We see LinkedIn in the news quite often because of their recent campaigns in all the media. What the company doesn’t proudly advertise is the fact that their brand is lately often used in various spam campaigns. Most of these spam campaigns are nothing else than puny attempts to redirect users to online pharmacy websites.
Below are two screenshots, can you see which was is fake and which one is real?
In our case, the first screenshot is the real email and the second one is the fake email.
The first email is shorter and it appears to contain the link in its plain-text form (which can be easily faked).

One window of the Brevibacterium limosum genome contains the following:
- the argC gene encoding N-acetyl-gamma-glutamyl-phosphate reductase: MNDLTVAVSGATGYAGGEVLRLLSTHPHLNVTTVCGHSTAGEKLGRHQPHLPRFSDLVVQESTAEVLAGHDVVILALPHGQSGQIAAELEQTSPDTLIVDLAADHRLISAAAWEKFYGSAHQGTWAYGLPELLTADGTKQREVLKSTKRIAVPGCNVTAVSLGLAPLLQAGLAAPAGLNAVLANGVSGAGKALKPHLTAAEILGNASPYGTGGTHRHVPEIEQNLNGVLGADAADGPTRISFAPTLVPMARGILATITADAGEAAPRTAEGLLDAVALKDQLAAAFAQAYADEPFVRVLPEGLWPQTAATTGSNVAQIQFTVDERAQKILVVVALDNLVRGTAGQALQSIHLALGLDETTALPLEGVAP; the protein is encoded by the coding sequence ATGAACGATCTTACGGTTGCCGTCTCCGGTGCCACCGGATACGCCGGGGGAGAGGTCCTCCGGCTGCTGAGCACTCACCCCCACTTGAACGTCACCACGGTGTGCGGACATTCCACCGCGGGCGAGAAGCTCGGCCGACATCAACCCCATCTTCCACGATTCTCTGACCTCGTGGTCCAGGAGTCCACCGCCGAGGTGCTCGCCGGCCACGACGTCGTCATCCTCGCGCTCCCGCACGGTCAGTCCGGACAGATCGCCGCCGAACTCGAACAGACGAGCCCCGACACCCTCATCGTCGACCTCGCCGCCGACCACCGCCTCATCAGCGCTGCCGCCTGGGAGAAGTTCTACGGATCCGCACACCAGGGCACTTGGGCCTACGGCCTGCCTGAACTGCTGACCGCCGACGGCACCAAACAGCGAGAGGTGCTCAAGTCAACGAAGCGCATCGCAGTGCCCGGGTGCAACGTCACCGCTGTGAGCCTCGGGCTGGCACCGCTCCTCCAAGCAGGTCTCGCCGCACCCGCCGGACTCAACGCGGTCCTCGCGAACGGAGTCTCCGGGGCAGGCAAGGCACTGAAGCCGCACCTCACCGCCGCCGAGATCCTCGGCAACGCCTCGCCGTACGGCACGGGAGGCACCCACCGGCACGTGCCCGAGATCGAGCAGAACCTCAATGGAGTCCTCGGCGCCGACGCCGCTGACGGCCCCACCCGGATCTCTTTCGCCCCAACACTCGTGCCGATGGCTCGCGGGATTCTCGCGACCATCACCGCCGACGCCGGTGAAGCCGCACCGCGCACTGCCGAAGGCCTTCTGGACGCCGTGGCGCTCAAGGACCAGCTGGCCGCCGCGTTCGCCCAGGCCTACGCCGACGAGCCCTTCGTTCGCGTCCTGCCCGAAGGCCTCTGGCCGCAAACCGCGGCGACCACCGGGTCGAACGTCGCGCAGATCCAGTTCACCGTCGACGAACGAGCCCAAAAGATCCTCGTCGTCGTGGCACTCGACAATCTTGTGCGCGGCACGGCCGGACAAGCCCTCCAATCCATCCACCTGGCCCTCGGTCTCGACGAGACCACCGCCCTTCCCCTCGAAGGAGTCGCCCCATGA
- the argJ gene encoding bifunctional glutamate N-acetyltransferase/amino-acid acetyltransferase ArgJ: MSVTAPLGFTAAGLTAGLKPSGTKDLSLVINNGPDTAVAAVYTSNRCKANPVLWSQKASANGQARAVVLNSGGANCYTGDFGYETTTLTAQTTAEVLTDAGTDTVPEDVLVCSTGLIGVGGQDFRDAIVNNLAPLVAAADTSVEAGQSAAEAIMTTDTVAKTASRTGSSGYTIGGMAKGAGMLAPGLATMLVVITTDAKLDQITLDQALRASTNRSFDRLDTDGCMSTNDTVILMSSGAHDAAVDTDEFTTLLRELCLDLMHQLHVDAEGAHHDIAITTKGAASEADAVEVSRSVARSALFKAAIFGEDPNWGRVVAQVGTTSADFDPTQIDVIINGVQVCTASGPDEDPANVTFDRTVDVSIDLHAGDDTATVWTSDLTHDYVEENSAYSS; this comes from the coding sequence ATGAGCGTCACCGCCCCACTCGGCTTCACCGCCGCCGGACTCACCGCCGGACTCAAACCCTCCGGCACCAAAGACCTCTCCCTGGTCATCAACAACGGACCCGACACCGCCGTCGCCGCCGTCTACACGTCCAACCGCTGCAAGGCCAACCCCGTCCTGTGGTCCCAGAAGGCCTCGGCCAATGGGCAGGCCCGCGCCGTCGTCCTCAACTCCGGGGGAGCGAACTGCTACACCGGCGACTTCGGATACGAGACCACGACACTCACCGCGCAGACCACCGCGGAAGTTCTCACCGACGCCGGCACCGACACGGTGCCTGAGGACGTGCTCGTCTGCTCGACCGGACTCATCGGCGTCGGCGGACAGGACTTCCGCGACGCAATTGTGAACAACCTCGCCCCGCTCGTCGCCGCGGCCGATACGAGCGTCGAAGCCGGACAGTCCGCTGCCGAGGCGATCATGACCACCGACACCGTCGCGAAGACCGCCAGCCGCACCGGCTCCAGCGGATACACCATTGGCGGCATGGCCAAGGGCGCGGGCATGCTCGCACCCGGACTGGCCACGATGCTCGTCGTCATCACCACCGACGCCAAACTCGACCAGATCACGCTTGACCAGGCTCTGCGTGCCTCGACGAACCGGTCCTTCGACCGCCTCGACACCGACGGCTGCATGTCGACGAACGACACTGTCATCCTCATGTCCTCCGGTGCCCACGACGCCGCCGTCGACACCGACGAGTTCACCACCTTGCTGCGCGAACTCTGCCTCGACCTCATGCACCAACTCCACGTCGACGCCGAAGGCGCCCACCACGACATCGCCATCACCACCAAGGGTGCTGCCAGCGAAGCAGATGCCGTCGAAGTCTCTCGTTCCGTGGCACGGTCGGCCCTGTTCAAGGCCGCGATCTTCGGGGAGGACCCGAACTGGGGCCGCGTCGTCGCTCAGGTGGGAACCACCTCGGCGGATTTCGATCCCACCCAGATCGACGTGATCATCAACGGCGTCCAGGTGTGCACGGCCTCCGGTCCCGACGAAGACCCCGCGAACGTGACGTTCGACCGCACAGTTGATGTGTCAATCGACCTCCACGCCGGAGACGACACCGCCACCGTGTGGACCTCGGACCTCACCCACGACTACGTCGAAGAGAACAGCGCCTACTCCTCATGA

For an unexperienced user, it is very hard to spot the difference. Unless you move your mouse over the links you can’t really differentiate them. The emails are sent to your email address which you probably use for LinkedIn as well, sometimes are calling you using the first and last names from the From field of the email and the text is copied from the original LinkedIn email.
In a deeper analysis, we see clearly that they are fake because the headers can’t really hide their origin: sent most probably via bots from various areas of the world.
As an advice, never click on links in the emails which you didn’t solicit – just delete them.
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